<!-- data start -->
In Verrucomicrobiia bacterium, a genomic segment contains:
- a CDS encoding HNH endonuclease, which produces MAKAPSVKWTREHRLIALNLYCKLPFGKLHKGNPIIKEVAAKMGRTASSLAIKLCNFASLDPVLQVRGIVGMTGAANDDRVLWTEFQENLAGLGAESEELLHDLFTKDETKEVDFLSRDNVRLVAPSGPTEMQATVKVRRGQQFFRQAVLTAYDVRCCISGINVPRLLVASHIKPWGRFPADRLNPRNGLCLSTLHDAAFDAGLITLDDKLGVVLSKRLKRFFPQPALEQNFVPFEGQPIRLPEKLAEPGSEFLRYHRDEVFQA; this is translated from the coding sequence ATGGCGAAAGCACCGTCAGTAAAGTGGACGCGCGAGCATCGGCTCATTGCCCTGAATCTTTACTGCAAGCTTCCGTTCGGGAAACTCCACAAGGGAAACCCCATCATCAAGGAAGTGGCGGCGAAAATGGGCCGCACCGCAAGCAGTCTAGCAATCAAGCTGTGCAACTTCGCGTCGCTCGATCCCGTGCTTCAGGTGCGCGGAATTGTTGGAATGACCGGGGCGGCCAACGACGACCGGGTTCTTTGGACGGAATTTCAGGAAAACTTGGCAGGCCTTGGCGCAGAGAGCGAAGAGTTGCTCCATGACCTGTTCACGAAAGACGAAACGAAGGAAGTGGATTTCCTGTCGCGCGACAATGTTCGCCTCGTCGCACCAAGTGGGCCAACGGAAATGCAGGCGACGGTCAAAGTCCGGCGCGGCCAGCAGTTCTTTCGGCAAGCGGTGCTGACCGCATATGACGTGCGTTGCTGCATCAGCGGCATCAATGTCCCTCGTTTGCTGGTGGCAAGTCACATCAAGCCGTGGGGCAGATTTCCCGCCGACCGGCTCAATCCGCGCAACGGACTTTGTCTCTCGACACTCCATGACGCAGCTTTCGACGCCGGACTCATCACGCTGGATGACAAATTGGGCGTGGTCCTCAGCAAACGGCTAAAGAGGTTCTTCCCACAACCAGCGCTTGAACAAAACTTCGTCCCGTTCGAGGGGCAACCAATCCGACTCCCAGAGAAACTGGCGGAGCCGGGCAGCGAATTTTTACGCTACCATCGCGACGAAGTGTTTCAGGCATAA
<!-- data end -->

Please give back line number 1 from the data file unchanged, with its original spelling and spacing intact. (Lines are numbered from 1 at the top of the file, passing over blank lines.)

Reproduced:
In Verrucomicrobiia bacterium, a genomic segment contains: